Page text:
Film adaptations of books throughout the years have been used as an avenue to bring critically-acclaimed narratives to life on the big screen. Some films, however, do not live up to the hype surrounding the book and expectations of starry-eyed readers.

Such adaptations lure the public from the source material's readers to people who have never heard of the narrative. Some readers claim that their favorite stories will always be better than the films based on authors' narratives as they are using their own imagination when turning pages of books.

Thus, it is rare to discover a film adaptation that surpasses the quality of its source material, reported The Portalist. Despite the best intentions and efforts behind film adaptations, they can still go badly due to terrible acting, the remodeled subject matter, and unnecessary alterations to the seizing book plot, indicated Hunter and Bligh.

Some film adaptations, including "Harry Potter" succeed with flying colors in delivering to the book series' fan base and condensing the books' hefty source material to fit an interesting and well-paced movie structure.

Here are the choices that left a sour taste among viewers and critics:

1. "All the Kings' Men" 

"All The Kings' Men" penned by Robert Warren Penn is among the "greatest books of all time" lists, reported Screen Rant.

The first of the book's big screen adaptations was produced in 1949. It scored a 95% on the Tomatometer. The 1st film adaptation garnered success.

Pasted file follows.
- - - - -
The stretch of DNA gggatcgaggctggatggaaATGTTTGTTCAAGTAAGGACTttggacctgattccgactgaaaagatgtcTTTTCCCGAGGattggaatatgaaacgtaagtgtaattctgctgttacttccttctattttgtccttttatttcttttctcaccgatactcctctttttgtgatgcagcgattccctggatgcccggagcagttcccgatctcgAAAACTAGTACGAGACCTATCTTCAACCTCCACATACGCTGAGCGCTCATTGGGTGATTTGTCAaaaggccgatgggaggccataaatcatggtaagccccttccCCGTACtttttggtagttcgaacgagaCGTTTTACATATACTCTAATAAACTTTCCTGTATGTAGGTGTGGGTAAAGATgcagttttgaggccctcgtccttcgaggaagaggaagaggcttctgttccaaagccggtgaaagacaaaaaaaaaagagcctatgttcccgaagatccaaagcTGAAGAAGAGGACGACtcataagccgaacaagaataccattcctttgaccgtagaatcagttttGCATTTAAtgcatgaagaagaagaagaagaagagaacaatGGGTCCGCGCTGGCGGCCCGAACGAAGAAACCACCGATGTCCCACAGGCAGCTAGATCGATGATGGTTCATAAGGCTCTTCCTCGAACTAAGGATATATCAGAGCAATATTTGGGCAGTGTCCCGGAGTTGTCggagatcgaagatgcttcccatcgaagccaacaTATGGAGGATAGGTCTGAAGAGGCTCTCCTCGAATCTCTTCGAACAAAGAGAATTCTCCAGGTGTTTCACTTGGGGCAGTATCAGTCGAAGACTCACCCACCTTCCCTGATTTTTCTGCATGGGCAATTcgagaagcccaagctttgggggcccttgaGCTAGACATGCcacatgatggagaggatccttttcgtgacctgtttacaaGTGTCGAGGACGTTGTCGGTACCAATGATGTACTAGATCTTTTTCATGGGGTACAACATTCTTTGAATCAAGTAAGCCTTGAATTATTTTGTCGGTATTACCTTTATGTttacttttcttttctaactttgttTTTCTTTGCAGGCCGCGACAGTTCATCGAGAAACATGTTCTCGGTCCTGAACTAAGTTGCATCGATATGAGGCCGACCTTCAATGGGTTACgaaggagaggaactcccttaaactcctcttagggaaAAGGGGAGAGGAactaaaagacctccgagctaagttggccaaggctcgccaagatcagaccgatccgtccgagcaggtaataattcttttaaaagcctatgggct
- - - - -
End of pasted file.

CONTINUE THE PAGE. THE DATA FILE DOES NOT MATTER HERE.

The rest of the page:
Sony had the urge to depict the narrative in another form, but delved into missing the original material mark with an apparent absence of the humanity or political depth that was the book's foundation.

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2. "Congo"

This film is the kind of explosively bad that could be enjoyable, given if you are a certain kind of person and in a particular mood.

If your threshold allows remarkably terrible action-thrillers with implausible special effects and bad acting, you might endure "Congo."

However, it makes a mockery of the fun source material by Michael Crichton.

3. "The Girl on the Train"

 This 2015 book written by Paula Hawkins follows an alcoholic woman's narrative. She would observe a couple from a train's window on her everyday commute and would darkly imagine their "perfect" lives. Upon observing a terrible event from her train, she incorporates herself in their lives with an ensuing police inspection.

Alterations to the narrative result in the film becoming more inconsequential with large plot holes. It certainly did not live up to the rigid psychological thriller the novel was proudly known for.

4. "The Scarlet Letter"

The original novel navigated through the serious matter of adultery and the public indignity alongside it. The emotional novel delves heavily into revenge, pain, and guilt.

The 1995 transition to the big screen embodied a different narrative. With regard to encapsulating the source's meaning, it entirely did not deliver.

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